I believe that left-handed people are fully capable and called by God for ministry. I believe left-handed people can serve in ordained ministry or any other capacity, just as right-handed people can. However, some oppose left-handers. They believe that God made left- and right-handers equal in essence only, while denying them access to certain vocations. Ordained ministry is for the right-handers only, as the claim goes. Believe it or not, the Bible does portray left-handers in ministry. Take Judges 3:15: “Again the Israelites cried out to the Lord, and he gave them a deliverer — Ehud, a left-handed man…” I’m guessing you have never heard of Ehud, I know I hadn’t until I met a few left-handers trying to respond to their calling….
I grew up in a Lutheran church of the ELCA. My mother was involved in the local church ministry and in other city-wide ministries. I was raised to believe in the full equality of men and women in every aspect of ministry. Why would I question the role of women when many capable, called, and gifted women (including my mother) were doing God’s work all around me?
Returning to Ehud, our token left-hander, I should tell you that he helped bring freedom to the Israelites. They had been under the authority of Moab for 18 years. Sure, they were disobedient in the sight of the Lord, but they were fed up with being punished. They had learned their lesson this time, and they wanted God to know! So they cried out for deliverance. God answered their call by sending Ehud, the promised deliverer. But how could a left-hander get rid of that oppressive Moab and their pesky King Eglon?
When I started attending Bethel University, I met Christians who thought, lived, and acted like me in many ways. It was refreshing to be in a community of people who cared about serving Christ and pursuing an education at an institution that integrated faith and learning. But I also found disagreement on the issues of women in ministry from some of my fellow students. Some young men were against women in ministry, claiming the Bible limited women’s roles. Some young women believed this too—even some of the women studying in the biblical and theological studies department told themselves that they could never be pastors despite their gifts in theological thinking and leadership. Suddenly, I needed a defense for what I took for granted. How does the Bible support women in ministry?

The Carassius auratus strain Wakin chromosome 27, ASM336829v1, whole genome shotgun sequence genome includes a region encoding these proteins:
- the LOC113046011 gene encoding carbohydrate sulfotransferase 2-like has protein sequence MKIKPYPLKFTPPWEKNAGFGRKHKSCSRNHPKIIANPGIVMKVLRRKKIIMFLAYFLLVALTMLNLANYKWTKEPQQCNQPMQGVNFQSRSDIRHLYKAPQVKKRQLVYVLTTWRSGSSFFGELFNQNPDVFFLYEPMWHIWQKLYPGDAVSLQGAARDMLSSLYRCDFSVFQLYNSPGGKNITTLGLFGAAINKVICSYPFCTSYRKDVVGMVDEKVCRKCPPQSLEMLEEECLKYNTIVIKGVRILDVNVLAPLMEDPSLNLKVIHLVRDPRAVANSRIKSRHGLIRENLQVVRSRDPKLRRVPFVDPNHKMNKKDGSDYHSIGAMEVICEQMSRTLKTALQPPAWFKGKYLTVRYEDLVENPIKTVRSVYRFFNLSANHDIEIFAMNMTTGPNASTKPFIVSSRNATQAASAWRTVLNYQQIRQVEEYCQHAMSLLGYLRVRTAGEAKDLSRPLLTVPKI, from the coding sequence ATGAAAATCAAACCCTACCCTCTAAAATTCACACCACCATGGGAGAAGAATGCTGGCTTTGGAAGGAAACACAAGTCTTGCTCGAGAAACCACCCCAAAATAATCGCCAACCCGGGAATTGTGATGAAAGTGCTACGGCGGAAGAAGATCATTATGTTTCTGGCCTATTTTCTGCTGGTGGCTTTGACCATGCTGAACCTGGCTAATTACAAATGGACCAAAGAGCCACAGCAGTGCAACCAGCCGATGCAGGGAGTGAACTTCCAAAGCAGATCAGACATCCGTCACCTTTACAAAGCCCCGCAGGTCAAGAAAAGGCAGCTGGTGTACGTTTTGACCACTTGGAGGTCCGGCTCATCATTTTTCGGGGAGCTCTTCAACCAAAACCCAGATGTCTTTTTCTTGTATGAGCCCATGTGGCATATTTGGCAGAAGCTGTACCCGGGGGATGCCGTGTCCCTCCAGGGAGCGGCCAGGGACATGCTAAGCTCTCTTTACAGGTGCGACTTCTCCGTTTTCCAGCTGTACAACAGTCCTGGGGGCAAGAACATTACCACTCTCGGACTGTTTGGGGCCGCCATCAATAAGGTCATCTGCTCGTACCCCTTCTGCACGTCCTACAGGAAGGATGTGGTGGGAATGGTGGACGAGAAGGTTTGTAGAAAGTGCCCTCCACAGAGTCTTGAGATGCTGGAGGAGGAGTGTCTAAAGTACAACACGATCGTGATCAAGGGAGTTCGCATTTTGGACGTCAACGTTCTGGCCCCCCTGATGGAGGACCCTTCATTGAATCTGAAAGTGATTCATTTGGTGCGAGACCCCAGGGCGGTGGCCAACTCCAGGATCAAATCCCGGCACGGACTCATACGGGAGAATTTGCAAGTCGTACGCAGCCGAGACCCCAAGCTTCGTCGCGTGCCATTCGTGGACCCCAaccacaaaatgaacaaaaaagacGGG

Ehud decided to present a tribute to the Moabite king, who was of course happy to receive a gift. However, the narrator reveals something to readers that King Eglon didn’t know. Ehud made a double-edged dagger and fastened it to his right thigh under his clothing. After presenting the king with the tribute, and thereby earning his favor, Ehud told him that he had a secret message. Now, if there’s anything kings like more than tributes, it’s probably secret messages. And Ehud had a surprising one….
I devoted my time to studying refutations of complementarian arguments. I even enrolled in an class that explored gender and the Bible, where I was first exposed to the ministry of CBE. My professor offered the exegetical arguments that supported both the egalitarian and the complementarian view. Unfortunately, many dismissed her interpretation as “biased.” But I appreciated the logic of her points based on the biblical text. I read more books, found resources online, and even memorized responses to complementarian claims. I became very good at shooting down arguments that opposed women in ministry. But I forgot something along the way….
Ehud requested privacy so he could share his secret message with the king. The king, eager to receive this revelation, dismissed all the servants and guards. “I have a message from God for you,” declared Ehud, making it all the more juicy. Craving the disclosure, the king stood up. Just then, Ehud reached with his left-hand across to his right thigh and unsheathed the message. He quickly plunged the sword into the king, so deeply in fact, that the handle even got lost in the mass of flesh. (The Bible is a little more explicit, but the curious can read it for themselves in Judges 3:20ff.) Since the servants were waiting outside, Ehud needed to slip out carefully. The Israelites had to respond, and quickly, before the Moabites consolidated power….